Array

Tax Court Case Discusses “Market Study”

November 6, 2013
John Alan Cohan
John Alan Cohan

Tax Court Case Discusses “Market Study”
By John Alan Cohan, Attorney at Law
In the Tax Court case, Richard H. Daley, T.C. Memo l996-259, an Arizona surgeon was denied deductions with respect to his cutting horse activity. The Tax Court, which in recent years has become more and more hard-nosed, concluded that the activity was not conducted for profit within the relevant IRS Regulations.
A number of facts worked against Dr. Daley: (l) He entered the activity without the aid of a written market study; (2) the evidence suggested that his motive for entering the activity was recreational; (3) he never relied on a formal profit or business plan; (4) in managing the activity he used a ledger to record various transactions and events, and had a separate “drop” file for each horse--but failed to maintain them in a completely accurate manner; (5) while he claimed to have devoted l0-l2 hours per week to the horse activity, he was unable to substantiate this to the Court’s satisfaction.
The Court suggested there should have been “a formal market study prior to undertaking his horse activity.” Under this Court’s criteria, very few horse owners would pass muster. The opinion suggests that taxpayers in the horse industry are going to have to engage in a lot more of formalities insofar as documenting how they started the activity.
If you have a significant amount of losses you have a good chance of eventually being audited; it is therefore very important to document your compliance with IRS Regulations pertaining to the hobby loss rule.
Dr. Daley was unable to show that the he consulted with industry experts prior to entering the activity. He testified that he had such consultations, but the judge found his testimony lacking in credibility. There was no documentation to back him up. This case therefore amplifies the importance of establishing groundwork documentary evidence and preserving it.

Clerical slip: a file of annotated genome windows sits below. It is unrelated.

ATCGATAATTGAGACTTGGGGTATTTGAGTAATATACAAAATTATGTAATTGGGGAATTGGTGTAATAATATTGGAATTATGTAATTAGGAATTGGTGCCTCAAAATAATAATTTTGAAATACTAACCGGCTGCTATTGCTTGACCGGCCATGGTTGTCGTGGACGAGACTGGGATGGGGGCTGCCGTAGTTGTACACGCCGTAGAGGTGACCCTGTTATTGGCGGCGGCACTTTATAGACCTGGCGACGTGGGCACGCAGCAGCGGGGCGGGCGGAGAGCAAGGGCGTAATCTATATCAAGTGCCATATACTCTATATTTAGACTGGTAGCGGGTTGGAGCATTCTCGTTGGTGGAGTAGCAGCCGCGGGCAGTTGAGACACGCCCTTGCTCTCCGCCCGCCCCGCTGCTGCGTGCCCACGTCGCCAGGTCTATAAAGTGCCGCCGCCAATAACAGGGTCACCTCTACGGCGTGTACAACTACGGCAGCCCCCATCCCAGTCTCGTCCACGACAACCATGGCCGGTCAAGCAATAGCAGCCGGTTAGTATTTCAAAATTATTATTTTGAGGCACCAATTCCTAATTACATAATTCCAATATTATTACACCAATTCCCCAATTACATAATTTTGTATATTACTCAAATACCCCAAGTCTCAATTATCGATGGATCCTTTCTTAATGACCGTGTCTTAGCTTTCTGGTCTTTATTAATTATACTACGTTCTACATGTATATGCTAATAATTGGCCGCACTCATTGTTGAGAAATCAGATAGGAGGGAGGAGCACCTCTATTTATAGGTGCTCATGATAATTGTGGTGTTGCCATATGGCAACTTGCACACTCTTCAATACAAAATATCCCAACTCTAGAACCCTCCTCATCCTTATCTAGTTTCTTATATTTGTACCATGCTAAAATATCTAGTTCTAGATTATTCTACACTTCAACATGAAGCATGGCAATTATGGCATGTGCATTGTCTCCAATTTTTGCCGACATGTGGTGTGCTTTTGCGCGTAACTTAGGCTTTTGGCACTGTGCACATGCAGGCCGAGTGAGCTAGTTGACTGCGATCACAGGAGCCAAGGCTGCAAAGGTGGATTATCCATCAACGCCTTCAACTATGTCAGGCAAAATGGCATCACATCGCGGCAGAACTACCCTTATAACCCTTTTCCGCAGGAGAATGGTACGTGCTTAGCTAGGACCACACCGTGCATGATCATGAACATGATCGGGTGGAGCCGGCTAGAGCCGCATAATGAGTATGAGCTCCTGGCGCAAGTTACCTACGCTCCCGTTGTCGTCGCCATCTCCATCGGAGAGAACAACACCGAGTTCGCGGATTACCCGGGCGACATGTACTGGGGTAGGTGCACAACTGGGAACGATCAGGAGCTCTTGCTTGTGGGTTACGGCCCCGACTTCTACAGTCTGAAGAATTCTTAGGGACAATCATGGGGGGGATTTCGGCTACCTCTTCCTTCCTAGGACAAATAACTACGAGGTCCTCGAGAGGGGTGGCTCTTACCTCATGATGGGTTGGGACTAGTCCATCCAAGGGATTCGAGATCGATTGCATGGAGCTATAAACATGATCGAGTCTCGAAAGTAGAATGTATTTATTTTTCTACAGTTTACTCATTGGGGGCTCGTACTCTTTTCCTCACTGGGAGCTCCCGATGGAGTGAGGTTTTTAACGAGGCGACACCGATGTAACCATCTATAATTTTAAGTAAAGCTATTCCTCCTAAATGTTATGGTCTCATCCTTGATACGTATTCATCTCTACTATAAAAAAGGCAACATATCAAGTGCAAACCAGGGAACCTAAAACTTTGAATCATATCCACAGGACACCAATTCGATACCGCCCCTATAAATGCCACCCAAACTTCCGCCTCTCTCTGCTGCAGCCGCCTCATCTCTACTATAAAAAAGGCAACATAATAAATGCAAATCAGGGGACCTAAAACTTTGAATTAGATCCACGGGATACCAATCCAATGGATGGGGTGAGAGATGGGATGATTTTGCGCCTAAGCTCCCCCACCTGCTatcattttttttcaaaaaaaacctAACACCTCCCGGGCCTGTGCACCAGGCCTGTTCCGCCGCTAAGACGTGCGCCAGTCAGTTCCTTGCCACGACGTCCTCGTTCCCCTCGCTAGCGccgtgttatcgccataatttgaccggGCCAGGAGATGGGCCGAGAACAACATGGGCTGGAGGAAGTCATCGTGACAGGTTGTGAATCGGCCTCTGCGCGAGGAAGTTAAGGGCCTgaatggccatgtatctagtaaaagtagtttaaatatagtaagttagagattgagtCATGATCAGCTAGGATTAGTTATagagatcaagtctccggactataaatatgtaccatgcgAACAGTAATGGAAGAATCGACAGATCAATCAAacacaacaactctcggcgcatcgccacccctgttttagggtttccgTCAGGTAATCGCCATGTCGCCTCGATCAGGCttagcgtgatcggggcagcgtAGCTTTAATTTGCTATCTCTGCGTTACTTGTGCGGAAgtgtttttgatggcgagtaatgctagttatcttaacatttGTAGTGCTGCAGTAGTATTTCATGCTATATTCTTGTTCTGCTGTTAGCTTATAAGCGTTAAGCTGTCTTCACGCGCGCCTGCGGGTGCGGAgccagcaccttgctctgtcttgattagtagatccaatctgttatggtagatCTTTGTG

It is important to maintain inventory records on each animal, including parentage, birth date, birth weight, and registration information. There should be a chart of horses owned and sold, with details. It is important to keep separate files on each horse.
If you are audited, it is important to immediately obtain legal assistance. Evidence of your businesslike purpose should be presented to the auditor in the most favorable light. Your business plan should be set forth in a clear and concise manner. How you eventually expect to make a profit should be made clear. If losses are due to unforeseen circumstances or setbacks, including disease or fluctuating market prices, you should maintain documentary evidence to prove these facts. The IRS also wants to see evidence that you keep abreast of industry practices and that you investigate the possibility of changing or abandoning current methods of operation in an effort to mitigate losses.
In many cases, taxpayers have convinced the Tax Court that their horse activity is a business rather than a hobby despite over two decades of losses. In those cases the taxpayers had good evidence showing the businesslike manner in which they operated their venture. The horse owners who come through well in audits usually have a working knowledge about genetic principles and other elements of animal husbandry. They usually strive to raise high quality animals, and have a plan on how to market them or otherwise make a profit.

[John Alan Cohan is a lawyer who has served the horse, livestock and farming industries since l98l. He serves can be reached by telephone at (310) 278-0203 or via e-mail at JohnAlanCohan@aol.com. His website is www.johnalancohan.com.]